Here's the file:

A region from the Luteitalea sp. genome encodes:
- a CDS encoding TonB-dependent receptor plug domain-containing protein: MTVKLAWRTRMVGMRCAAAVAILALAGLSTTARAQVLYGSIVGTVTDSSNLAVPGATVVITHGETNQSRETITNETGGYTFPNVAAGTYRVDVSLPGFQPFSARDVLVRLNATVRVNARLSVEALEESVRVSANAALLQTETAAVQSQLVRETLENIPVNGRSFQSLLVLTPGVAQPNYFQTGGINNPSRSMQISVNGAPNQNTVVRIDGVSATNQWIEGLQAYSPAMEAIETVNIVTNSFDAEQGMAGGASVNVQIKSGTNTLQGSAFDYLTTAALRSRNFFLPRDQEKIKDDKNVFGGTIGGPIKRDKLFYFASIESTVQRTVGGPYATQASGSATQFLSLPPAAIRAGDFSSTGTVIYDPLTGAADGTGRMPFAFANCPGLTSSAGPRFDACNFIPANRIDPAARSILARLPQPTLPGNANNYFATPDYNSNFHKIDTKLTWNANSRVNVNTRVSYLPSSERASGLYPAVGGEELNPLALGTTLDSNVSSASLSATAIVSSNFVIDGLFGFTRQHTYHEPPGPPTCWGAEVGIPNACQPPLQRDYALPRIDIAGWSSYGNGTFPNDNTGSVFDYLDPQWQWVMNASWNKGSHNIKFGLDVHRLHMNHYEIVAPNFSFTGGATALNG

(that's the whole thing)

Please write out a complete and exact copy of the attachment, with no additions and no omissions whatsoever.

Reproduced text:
A region from the Luteitalea sp. genome encodes:
- a CDS encoding TonB-dependent receptor plug domain-containing protein: MTVKLAWRTRMVGMRCAAAVAILALAGLSTTARAQVLYGSIVGTVTDSSNLAVPGATVVITHGETNQSRETITNETGGYTFPNVAAGTYRVDVSLPGFQPFSARDVLVRLNATVRVNARLSVEALEESVRVSANAALLQTETAAVQSQLVRETLENIPVNGRSFQSLLVLTPGVAQPNYFQTGGINNPSRSMQISVNGAPNQNTVVRIDGVSATNQWIEGLQAYSPAMEAIETVNIVTNSFDAEQGMAGGASVNVQIKSGTNTLQGSAFDYLTTAALRSRNFFLPRDQEKIKDDKNVFGGTIGGPIKRDKLFYFASIESTVQRTVGGPYATQASGSATQFLSLPPAAIRAGDFSSTGTVIYDPLTGAADGTGRMPFAFANCPGLTSSAGPRFDACNFIPANRIDPAARSILARLPQPTLPGNANNYFATPDYNSNFHKIDTKLTWNANSRVNVNTRVSYLPSSERASGLYPAVGGEELNPLALGTTLDSNVSSASLSATAIVSSNFVIDGLFGFTRQHTYHEPPGPPTCWGAEVGIPNACQPPLQRDYALPRIDIAGWSSYGNGTFPNDNTGSVFDYLDPQWQWVMNASWNKGSHNIKFGLDVHRLHMNHYEIVAPNFSFTGGATALNG